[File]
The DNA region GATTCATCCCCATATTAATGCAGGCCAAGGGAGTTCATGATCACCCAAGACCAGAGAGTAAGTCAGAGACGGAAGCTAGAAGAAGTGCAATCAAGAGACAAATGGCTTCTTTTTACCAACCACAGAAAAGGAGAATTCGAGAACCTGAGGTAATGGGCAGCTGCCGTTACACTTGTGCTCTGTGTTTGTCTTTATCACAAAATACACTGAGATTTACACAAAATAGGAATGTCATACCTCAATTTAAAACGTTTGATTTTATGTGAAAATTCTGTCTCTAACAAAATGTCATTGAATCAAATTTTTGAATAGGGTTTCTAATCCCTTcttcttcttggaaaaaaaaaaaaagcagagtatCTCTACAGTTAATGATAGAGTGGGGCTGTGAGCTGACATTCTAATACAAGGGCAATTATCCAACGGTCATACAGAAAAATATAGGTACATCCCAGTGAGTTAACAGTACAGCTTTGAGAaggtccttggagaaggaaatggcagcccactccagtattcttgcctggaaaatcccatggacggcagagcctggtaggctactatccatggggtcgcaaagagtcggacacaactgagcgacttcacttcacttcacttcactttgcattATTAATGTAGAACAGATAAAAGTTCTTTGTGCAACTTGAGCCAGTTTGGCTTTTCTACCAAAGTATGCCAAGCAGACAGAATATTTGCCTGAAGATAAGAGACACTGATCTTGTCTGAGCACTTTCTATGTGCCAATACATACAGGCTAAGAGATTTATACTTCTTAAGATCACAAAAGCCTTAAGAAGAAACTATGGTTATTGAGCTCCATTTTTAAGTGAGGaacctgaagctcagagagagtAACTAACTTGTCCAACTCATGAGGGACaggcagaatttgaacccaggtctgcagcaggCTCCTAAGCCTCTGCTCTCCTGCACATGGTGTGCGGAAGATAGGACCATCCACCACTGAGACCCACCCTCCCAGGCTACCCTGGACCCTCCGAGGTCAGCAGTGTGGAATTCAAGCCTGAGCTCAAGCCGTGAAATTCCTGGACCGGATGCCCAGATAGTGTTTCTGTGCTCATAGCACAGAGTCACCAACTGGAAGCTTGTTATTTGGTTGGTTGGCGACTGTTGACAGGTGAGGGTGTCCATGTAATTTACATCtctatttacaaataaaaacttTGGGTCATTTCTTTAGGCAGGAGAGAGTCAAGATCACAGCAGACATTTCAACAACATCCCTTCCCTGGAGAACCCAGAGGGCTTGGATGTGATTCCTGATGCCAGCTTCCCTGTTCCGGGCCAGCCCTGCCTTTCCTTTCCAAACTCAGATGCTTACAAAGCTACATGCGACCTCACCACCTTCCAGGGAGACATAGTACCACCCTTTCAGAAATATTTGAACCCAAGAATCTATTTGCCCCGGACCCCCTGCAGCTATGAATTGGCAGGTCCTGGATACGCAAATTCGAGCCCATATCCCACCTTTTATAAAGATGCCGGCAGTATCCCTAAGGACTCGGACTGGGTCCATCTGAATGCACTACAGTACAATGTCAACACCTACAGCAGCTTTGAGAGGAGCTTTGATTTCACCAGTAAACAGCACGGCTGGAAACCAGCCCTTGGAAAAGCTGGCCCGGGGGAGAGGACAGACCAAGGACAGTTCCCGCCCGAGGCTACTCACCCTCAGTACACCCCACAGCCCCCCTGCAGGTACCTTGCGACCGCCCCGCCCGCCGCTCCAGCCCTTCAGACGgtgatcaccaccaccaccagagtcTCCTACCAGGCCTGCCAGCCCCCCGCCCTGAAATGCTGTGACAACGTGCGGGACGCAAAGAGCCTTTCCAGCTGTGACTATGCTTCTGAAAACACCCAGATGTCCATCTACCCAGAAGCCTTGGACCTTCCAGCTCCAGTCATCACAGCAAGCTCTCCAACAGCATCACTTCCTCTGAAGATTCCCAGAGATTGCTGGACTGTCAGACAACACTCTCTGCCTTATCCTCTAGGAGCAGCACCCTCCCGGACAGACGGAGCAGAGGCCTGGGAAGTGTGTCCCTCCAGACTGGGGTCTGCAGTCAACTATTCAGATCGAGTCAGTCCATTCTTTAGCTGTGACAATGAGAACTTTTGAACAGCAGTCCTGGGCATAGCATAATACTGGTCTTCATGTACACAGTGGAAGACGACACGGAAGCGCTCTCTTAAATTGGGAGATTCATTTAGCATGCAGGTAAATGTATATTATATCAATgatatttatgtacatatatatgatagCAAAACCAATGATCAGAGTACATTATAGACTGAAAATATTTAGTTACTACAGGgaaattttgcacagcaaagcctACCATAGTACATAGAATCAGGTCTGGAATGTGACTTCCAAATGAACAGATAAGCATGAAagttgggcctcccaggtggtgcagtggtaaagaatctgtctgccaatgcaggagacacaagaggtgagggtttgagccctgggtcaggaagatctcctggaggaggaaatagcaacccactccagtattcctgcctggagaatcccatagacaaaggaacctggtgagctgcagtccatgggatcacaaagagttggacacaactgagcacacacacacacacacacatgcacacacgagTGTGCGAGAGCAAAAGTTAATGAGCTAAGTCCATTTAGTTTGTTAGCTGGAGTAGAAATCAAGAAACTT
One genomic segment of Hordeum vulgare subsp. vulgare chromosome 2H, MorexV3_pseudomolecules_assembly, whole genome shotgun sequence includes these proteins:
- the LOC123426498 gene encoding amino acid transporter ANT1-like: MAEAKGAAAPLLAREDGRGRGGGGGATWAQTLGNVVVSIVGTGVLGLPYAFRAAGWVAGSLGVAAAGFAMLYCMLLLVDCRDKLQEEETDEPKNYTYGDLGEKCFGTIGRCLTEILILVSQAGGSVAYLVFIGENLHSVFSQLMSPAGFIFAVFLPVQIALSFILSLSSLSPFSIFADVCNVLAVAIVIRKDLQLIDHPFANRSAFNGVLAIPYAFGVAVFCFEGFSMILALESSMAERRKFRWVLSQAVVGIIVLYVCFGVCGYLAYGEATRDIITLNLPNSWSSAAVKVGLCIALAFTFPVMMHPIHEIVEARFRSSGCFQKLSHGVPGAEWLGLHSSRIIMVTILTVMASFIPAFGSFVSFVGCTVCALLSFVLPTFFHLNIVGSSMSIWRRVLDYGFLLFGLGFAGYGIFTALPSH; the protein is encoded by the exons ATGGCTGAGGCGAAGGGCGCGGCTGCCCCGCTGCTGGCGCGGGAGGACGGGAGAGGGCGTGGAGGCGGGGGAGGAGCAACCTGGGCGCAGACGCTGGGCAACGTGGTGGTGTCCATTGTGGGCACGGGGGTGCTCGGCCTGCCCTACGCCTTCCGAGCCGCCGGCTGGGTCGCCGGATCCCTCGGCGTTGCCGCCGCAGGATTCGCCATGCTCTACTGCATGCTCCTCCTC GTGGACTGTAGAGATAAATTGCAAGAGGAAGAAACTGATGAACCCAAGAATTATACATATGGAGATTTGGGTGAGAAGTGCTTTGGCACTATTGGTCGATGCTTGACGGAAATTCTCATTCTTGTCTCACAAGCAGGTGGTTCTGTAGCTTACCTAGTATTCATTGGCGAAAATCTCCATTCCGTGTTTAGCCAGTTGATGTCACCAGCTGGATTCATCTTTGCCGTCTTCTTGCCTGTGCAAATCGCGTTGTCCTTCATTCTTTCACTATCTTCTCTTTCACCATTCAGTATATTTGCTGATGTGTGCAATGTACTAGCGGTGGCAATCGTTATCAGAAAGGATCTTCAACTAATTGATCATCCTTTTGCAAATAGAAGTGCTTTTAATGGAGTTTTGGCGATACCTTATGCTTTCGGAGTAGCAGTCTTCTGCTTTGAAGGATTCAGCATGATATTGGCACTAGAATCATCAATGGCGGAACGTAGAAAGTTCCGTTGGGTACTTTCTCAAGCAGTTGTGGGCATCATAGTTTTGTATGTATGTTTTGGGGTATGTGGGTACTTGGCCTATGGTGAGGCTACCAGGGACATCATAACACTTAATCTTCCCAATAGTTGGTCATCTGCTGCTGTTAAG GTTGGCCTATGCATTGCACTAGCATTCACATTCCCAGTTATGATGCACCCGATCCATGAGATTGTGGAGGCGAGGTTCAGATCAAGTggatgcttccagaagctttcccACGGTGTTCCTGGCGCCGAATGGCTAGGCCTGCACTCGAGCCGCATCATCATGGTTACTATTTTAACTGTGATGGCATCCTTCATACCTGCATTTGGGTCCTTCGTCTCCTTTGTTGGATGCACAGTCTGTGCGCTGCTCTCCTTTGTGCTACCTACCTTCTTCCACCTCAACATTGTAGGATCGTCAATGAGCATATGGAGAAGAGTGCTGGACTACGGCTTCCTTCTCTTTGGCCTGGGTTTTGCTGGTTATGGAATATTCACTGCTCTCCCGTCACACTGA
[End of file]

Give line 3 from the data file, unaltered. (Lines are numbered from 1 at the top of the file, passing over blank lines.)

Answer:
- the LOC123426498 gene encoding amino acid transporter ANT1-like: MAEAKGAAAPLLAREDGRGRGGGGGATWAQTLGNVVVSIVGTGVLGLPYAFRAAGWVAGSLGVAAAGFAMLYCMLLLVDCRDKLQEEETDEPKNYTYGDLGEKCFGTIGRCLTEILILVSQAGGSVAYLVFIGENLHSVFSQLMSPAGFIFAVFLPVQIALSFILSLSSLSPFSIFADVCNVLAVAIVIRKDLQLIDHPFANRSAFNGVLAIPYAFGVAVFCFEGFSMILALESSMAERRKFRWVLSQAVVGIIVLYVCFGVCGYLAYGEATRDIITLNLPNSWSSAAVKVGLCIALAFTFPVMMHPIHEIVEARFRSSGCFQKLSHGVPGAEWLGLHSSRIIMVTILTVMASFIPAFGSFVSFVGCTVCALLSFVLPTFFHLNIVGSSMSIWRRVLDYGFLLFGLGFAGYGIFTALPSH; the protein is encoded by the exons ATGGCTGAGGCGAAGGGCGCGGCTGCCCCGCTGCTGGCGCGGGAGGACGGGAGAGGGCGTGGAGGCGGGGGAGGAGCAACCTGGGCGCAGACGCTGGGCAACGTGGTGGTGTCCATTGTGGGCACGGGGGTGCTCGGCCTGCCCTACGCCTTCCGAGCCGCCGGCTGGGTCGCCGGATCCCTCGGCGTTGCCGCCGCAGGATTCGCCATGCTCTACTGCATGCTCCTCCTC GTGGACTGTAGAGATAAATTGCAAGAGGAAGAAACTGATGAACCCAAGAATTATACATATGGAGATTTGGGTGAGAAGTGCTTTGGCACTATTGGTCGATGCTTGACGGAAATTCTCATTCTTGTCTCACAAGCAGGTGGTTCTGTAGCTTACCTAGTATTCATTGGCGAAAATCTCCATTCCGTGTTTAGCCAGTTGATGTCACCAGCTGGATTCATCTTTGCCGTCTTCTTGCCTGTGCAAATCGCGTTGTCCTTCATTCTTTCACTATCTTCTCTTTCACCATTCAGTATATTTGCTGATGTGTGCAATGTACTAGCGGTGGCAATCGTTATCAGAAAGGATCTTCAACTAATTGATCATCCTTTTGCAAATAGAAGTGCTTTTAATGGAGTTTTGGCGATACCTTATGCTTTCGGAGTAGCAGTCTTCTGCTTTGAAGGATTCAGCATGATATTGGCACTAGAATCATCAATGGCGGAACGTAGAAAGTTCCGTTGGGTACTTTCTCAAGCAGTTGTGGGCATCATAGTTTTGTATGTATGTTTTGGGGTATGTGGGTACTTGGCCTATGGTGAGGCTACCAGGGACATCATAACACTTAATCTTCCCAATAGTTGGTCATCTGCTGCTGTTAAG GTTGGCCTATGCATTGCACTAGCATTCACATTCCCAGTTATGATGCACCCGATCCATGAGATTGTGGAGGCGAGGTTCAGATCAAGTggatgcttccagaagctttcccACGGTGTTCCTGGCGCCGAATGGCTAGGCCTGCACTCGAGCCGCATCATCATGGTTACTATTTTAACTGTGATGGCATCCTTCATACCTGCATTTGGGTCCTTCGTCTCCTTTGTTGGATGCACAGTCTGTGCGCTGCTCTCCTTTGTGCTACCTACCTTCTTCCACCTCAACATTGTAGGATCGTCAATGAGCATATGGAGAAGAGTGCTGGACTACGGCTTCCTTCTCTTTGGCCTGGGTTTTGCTGGTTATGGAATATTCACTGCTCTCCCGTCACACTGA